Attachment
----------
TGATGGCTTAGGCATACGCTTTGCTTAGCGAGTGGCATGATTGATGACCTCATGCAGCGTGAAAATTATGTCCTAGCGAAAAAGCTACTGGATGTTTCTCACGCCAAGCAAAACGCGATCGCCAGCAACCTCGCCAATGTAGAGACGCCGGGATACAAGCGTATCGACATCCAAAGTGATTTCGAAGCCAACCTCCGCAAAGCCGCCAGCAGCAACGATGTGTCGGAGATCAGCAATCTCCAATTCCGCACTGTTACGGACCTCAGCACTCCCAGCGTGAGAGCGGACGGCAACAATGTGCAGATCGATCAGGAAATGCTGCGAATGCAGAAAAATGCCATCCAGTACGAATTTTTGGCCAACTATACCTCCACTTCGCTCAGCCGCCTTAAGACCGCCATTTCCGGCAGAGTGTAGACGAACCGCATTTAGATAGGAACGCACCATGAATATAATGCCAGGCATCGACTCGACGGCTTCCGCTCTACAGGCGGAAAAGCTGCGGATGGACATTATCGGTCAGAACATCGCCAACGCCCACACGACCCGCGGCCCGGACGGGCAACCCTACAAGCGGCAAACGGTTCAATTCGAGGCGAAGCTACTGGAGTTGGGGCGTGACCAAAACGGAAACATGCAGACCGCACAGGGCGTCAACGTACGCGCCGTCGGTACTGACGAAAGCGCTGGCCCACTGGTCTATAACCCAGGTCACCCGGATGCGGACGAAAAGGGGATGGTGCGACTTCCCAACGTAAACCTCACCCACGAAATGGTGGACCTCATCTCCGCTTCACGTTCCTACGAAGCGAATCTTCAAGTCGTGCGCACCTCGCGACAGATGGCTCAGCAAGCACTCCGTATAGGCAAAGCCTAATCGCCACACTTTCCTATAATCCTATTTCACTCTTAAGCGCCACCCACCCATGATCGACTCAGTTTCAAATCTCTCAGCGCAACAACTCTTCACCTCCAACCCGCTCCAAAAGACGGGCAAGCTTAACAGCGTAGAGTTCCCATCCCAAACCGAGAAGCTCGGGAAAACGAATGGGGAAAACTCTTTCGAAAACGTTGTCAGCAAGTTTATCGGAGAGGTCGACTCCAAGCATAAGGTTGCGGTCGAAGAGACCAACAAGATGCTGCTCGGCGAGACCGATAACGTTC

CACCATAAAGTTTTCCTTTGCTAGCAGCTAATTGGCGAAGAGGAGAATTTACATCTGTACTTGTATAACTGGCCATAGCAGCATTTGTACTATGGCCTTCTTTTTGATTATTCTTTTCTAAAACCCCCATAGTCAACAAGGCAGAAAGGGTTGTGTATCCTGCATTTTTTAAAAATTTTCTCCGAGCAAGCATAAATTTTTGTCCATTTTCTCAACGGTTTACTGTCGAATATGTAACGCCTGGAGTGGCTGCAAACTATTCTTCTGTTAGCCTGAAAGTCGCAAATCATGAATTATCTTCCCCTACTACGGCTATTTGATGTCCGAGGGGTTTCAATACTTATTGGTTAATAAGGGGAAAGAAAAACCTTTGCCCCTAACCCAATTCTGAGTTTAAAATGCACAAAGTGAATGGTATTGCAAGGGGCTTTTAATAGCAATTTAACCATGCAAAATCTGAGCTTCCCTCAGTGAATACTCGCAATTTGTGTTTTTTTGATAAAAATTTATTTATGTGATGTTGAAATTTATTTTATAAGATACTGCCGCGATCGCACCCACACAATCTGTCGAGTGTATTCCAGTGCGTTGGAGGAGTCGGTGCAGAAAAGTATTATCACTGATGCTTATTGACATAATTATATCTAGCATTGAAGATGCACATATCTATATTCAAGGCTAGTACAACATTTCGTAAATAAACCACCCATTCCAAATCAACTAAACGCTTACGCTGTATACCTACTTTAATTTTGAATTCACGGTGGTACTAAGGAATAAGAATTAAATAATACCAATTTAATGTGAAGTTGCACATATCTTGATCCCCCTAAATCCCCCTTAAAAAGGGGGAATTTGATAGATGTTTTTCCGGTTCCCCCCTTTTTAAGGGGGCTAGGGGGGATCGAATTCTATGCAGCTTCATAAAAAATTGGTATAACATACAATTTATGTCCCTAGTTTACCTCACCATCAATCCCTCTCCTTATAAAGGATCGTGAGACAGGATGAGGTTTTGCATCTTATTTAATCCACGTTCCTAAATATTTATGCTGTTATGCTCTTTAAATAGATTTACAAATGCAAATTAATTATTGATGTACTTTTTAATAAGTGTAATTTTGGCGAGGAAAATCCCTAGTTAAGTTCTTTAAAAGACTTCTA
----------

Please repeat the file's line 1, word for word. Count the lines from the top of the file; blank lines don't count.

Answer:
TGATGGCTTAGGCATACGCTTTGCTTAGCGAGTGGCATGATTGATGACCTCATGCAGCGTGAAAATTATGTCCTAGCGAAAAAGCTACTGGATGTTTCTCACGCCAAGCAAAACGCGATCGCCAGCAACCTCGCCAATGTAGAGACGCCGGGATACAAGCGTATCGACATCCAAAGTGATTTCGAAGCCAACCTCCGCAAAGCCGCCAGCAGCAACGATGTGTCGGAGATCAGCAATCTCCAATTCCGCACTGTTACGGACCTCAGCACTCCCAGCGTGAGAGCGGACGGCAACAATGTGCAGATCGATCAGGAAATGCTGCGAATGCAGAAAAATGCCATCCAGTACGAATTTTTGGCCAACTATACCTCCACTTCGCTCAGCCGCCTTAAGACCGCCATTTCCGGCAGAGTGTAGACGAACCGCATTTAGATAGGAACGCACCATGAATATAATGCCAGGCATCGACTCGACGGCTTCCGCTCTACAGGCGGAAAAGCTGCGGATGGACATTATCGGTCAGAACATCGCCAACGCCCACACGACCCGCGGCCCGGACGGGCAACCCTACAAGCGGCAAACGGTTCAATTCGAGGCGAAGCTACTGGAGTTGGGGCGTGACCAAAACGGAAACATGCAGACCGCACAGGGCGTCAACGTACGCGCCGTCGGTACTGACGAAAGCGCTGGCCCACTGGTCTATAACCCAGGTCACCCGGATGCGGACGAAAAGGGGATGGTGCGACTTCCCAACGTAAACCTCACCCACGAAATGGTGGACCTCATCTCCGCTTCACGTTCCTACGAAGCGAATCTTCAAGTCGTGCGCACCTCGCGACAGATGGCTCAGCAAGCACTCCGTATAGGCAAAGCCTAATCGCCACACTTTCCTATAATCCTATTTCACTCTTAAGCGCCACCCACCCATGATCGACTCAGTTTCAAATCTCTCAGCGCAACAACTCTTCACCTCCAACCCGCTCCAAAAGACGGGCAAGCTTAACAGCGTAGAGTTCCCATCCCAAACCGAGAAGCTCGGGAAAACGAATGGGGAAAACTCTTTCGAAAACGTTGTCAGCAAGTTTATCGGAGAGGTCGACTCCAAGCATAAGGTTGCGGTCGAAGAGACCAACAAGATGCTGCTCGGCGAGACCGATAACGTTC